Mobile Learning Engagement On The Go!

Mobile Learning Engagement On The Go!
Summary: If you’re looking to implement an mLearning initiative, there’s something you should know: If you can’t engage your users, it won't have the desired impact.

6 Tips To Create Mobile Learning Engagement

In any successful mLearning program, learner engagement is essential. There are quite a few things you can do to generate enough activity to overload your server. The simplest thing you can do is to make your training more fun by creating an overarching game.

eBook Release: Mobile Learning And The Future Of L&D
eBook Release
Mobile Learning And The Future Of L&D
Discover why mobile is so important and how you can use it in your training initiatives.

Competition is a huge driver for engagement. The first step is to decide on the form of your game. The mechanics don’t need to be complicated – you can set a time period, say three months. Within this three-month period, all users will complete challenges to earn points. The more challenges they complete, the more points they’ll earn and the higher up the leaderboard they go.

It’s a simple format that’s worked pretty well for hundreds of years, but before you start, there are a couple of things you should keep in mind:

1. Call It A Game

As a training manager, you’re responsible for delivering a training programme that fulfills the organizational objectives. But guess what – nobody else cares about your responsibilities as a training manager.

If you call it a game, or a tournament, or a quest, it’ll have more meaning for the users at the ground level. After all, these are the people you need to engage. Do yourself a favour – stop thinking of it as a training programme. Think of it as a game, train your mind to perceive the programme… sorry, game… as you want your learners to.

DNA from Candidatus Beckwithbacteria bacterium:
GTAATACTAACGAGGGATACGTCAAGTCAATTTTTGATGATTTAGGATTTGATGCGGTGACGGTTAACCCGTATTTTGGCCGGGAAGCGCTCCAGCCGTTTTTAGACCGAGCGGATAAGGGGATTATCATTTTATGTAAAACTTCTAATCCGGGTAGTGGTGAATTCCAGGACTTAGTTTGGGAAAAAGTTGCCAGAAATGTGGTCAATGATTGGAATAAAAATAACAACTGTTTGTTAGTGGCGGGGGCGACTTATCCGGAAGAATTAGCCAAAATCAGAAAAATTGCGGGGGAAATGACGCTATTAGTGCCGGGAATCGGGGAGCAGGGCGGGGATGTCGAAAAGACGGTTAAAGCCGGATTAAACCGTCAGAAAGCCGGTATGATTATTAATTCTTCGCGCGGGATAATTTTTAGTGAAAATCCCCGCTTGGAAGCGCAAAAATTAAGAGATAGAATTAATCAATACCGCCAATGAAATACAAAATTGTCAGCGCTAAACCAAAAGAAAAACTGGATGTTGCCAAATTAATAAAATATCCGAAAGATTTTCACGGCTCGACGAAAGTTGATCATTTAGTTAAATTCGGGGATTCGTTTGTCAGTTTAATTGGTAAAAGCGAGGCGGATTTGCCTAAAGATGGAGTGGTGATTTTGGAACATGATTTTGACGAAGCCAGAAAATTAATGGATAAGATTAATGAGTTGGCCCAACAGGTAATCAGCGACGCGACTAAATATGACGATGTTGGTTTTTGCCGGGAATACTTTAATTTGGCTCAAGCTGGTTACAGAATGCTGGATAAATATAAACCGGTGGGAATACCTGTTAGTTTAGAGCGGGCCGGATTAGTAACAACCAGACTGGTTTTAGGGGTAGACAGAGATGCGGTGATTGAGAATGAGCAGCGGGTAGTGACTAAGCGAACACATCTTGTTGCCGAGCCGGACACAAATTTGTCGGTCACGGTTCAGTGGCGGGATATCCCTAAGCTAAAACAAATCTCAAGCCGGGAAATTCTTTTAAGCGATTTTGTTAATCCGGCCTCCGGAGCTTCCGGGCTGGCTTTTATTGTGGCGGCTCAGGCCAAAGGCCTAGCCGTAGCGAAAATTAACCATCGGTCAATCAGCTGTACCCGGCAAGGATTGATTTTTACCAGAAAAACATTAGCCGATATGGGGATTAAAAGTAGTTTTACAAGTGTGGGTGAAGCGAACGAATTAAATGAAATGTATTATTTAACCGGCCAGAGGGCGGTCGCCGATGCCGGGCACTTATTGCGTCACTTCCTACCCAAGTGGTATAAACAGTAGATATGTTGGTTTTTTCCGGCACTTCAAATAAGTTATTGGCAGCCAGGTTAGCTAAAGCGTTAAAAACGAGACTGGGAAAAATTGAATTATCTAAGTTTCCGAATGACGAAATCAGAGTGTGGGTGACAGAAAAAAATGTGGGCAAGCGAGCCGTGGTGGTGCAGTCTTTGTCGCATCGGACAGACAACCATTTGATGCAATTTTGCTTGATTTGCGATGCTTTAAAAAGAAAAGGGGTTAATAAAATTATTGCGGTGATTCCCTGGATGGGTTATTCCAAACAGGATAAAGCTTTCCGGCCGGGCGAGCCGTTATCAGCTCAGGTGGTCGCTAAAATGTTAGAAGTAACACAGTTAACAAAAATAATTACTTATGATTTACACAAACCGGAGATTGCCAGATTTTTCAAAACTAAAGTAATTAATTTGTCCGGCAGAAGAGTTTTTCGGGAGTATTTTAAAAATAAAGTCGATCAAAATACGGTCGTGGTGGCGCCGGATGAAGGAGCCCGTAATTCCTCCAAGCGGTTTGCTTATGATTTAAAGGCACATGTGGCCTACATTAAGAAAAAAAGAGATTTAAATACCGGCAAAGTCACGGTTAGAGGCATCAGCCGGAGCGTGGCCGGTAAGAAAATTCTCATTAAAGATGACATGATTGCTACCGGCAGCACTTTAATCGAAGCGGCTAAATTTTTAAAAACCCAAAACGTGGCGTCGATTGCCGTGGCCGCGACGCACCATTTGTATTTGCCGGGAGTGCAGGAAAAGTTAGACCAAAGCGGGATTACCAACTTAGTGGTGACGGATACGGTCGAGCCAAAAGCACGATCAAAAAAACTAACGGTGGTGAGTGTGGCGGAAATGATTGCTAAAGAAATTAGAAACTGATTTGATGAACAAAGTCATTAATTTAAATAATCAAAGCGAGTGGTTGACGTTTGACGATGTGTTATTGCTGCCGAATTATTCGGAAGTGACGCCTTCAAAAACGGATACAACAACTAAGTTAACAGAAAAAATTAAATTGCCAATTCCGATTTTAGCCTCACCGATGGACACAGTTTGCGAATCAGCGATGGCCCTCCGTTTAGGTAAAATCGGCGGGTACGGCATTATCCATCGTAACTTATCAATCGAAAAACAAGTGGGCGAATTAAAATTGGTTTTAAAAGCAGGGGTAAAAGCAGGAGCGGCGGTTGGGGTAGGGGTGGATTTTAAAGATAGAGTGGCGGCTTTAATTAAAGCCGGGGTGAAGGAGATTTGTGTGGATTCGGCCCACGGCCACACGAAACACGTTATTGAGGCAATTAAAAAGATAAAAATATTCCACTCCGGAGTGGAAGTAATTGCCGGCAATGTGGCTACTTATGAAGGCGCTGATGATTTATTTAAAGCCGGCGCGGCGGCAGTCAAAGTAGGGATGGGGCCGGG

2. You Need A Prize At The End

It might be something as simple as recognition on your learning platform or special status, but a tangible extrinsic reward might drive engagement further. You know your learners better than anyone, so you’ll have a good idea of what kind of reward would motivate them.

For example, if your learners are all booksellers, a book token would fit the bill. The prize doesn’t necessarily need to go to an individual – you can pit teams against each other, awarding an all-expenses-paid meal to the ultimate victor.

3. Think Of Your Points As Currency

If there’s a meaningful reward at the end of your game, every point will have importance. Think of it like a game of soccer. Each goal is worth one point. At half-time, your team is up by two goals. If the referee suddenly decided that goals are now worth 3 points each in the 2 nd half, you won’t be too happy when the other side slips one past the goalie in the 89th minute.

The effort your team put in was clearly greater, yet an arbitrary choice gave the victory to the lesser team. The game completely loses meaning for you and you’ll be unlikely to play it again. If you want to keep your learners engaged, don’t let them feel cheated at any stage.

4. Let The Game Finish

Because you want to keep everything fair, it’s best not to change the rules of the game while it’s in play. However, you’ll probably need to fine-tune the mechanics to fit with the players’ behaviour.

This will be easier to accomplish if your games don’t run for long periods of time.

It’s also important to let the learners know when things have changed. You don’t necessarily have to go into mind-numbing detail about the maths behind everything.

A simple heads-up before each game recommences lets the players adjust their strategy.

5. Keep Everything Visible

As your learners work through the game, it’s important that other learners can see their progress. It’s no fun having more points if you can’t gloat about it in public. This has an impact on engagement, but increased visibility can also have other benefits.

Your learners’ behaviour can identify them as experts in particular topics. With complete visibility, other learners can see who they need to ask if they’re confused about something.

6. Use The Camera

For a successful mobile learning programme, your learners need to be able to accomplish each task quickly.

Let’s say you want to challenge your learners to give an example of good customer service. It might turn into a ten-minute exercise if they need to type it up on their phone.

Instead, give them the option of recording a quick video. Since mobile technology has developed to the point where everyone has a camcorder in their pocket, it seems a shame not to exploit it!

If you follow those pointers, your game can get off on the right foot, but what will the game actually look like? If you want to learn a couple of mechanics that can fit nicely with a mobile learning initiative, download the eBook Mobile Learning And The Future Of L&D.

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Growth Engineering Learning App
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